We then tried to go the way planned with Anne, only to get into a part of the city that is not very kosher, filled with Arab men getting haircuts, large groups of very dark men arguing loudly and other things you generally wouldn't want to live near. I promptly turned around and we walked over to the port end of the Teleferic, instead of the Jewish Mountain end, which took over an hour. Odd how in order to get to the Jewish Mountain, you have to go through the Arab gauntlet. When we did got to the entrance, David made the decision, and I agreed, it wasn't worth the hour plus wait. We found a bus home, which was super easy and Anne and Joshua arrived home at the same time.
Anne took the dog out and it got a chance to play.
This afternoon Greg Shaffran arrived from Aspen to go on a seven-week bike trip through Spain and Portugal. Should be quit an adventure and he seems well prepared: a bike, a 90 pound trailer, the ability to speak Spanish. It should be a great time. He's supposed to leave Sunday or Monday but has to buy white gas, which while widely available in the US is not in Barcelona. We went around to the sports store and a few others trying to find it without luck.
October 7, 2007. An easy Sunday, watching Greg toil to try to fix a bike that is not broken (but soon will be if he spents too much more time). Then off for a long run up to the hill and I saw there was a soccer game in the stadium. About 100,000 people were there so it was loud enough to hear miles away when there was a goal.
October 8, 2007. Greg, Anne and I went to the downtown area to school (for Anne and me) and for White Gas (for Greg for his camping/biking adventure). After bidding Greg adieu, we went to class only to discover (for me) that I was with the same teacher for a third week in a row. While she is very nice, I didn't enjoy her teaching enough to endure another week (well four days since there is yet another holiday -- remember, there will be no discount since there is no discount). Along with Emma, the smart and mature Swiss girl who also was faced with another short week of Maria, we went to the administration to complain and were placed in the only alternative for intermedio 1, which was Suzanna. After the day with her, I don't think she is any better and is possibly worse. This is clearly my last week at this school. I think I was spoiled by my first two weeks when I had fantastic teachers. Oh well. Stay tuned.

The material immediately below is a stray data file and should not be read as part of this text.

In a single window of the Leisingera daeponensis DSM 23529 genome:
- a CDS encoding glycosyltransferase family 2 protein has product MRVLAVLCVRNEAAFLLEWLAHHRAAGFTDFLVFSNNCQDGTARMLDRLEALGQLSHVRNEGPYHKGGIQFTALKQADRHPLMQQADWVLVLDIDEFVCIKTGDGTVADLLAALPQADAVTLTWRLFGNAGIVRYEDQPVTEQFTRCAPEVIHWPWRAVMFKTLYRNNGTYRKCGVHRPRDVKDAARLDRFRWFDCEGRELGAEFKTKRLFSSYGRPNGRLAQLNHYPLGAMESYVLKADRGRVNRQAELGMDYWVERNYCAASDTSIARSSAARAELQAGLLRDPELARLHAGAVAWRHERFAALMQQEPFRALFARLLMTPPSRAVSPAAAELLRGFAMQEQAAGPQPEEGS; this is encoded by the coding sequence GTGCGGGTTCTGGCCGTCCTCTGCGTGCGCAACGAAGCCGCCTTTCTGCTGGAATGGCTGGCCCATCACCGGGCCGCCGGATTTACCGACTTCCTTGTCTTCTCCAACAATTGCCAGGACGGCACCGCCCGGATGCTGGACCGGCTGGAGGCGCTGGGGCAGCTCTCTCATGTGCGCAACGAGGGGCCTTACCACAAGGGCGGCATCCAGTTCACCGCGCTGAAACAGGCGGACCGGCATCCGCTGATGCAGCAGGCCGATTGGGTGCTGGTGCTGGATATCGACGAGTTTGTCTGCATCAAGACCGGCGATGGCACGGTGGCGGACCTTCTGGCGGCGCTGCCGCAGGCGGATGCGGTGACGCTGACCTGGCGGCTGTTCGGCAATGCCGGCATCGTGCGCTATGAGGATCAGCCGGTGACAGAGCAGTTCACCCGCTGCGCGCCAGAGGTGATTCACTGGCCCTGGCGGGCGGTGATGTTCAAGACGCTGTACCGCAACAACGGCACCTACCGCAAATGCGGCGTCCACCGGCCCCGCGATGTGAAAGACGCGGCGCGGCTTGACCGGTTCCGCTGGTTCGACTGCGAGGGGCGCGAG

In any case, Anne came to disturb me in class and let me know that we had to pick up the kids since their school had no water. So Anne and I and Dan and Amy went to BFIS to pick up children. We went home, took a break and then David was off to soccer (with me). We got there and I had a nice talk with one of the Spanish mothers on the field (they are very nice and will speak Spanish so I get free lessons and realize just how poor my spoken Spanish is) and she told me that the dark/black clouds over the mountain mean rain. About 15 minutes later, the sky opened and we had a tormenta. Into the locker rooms I went with about 10 Spanish mothers and I don't have to tell you about the hanky panky that followed. Well,... we waited out the tempesta and arrived home to another wonderful homecooked meal by Anne! Ah, another day.
October 9, 2007. Today was a day of riding trains. First to school (for myself and Anne -- by the way, I'm now at the lowest level I've achieved since coming here! -- the latest is since I demoted myself), then back to get the dog, then to Sant Cugat, a suburb where Anne organized a language trade with a really nice Spanish woman named Laura (pronouced Lou (rhymes with how) ra (as in ra, ra, another day)), then to the lawyer's office to deal with the apartment lease (don't ask what a pain this is), then to retrieve my bike in Sitges (pronounced seat-gis) which took 40 plus minutes each way plus taxi, plus riding, then riding in the dark back to home.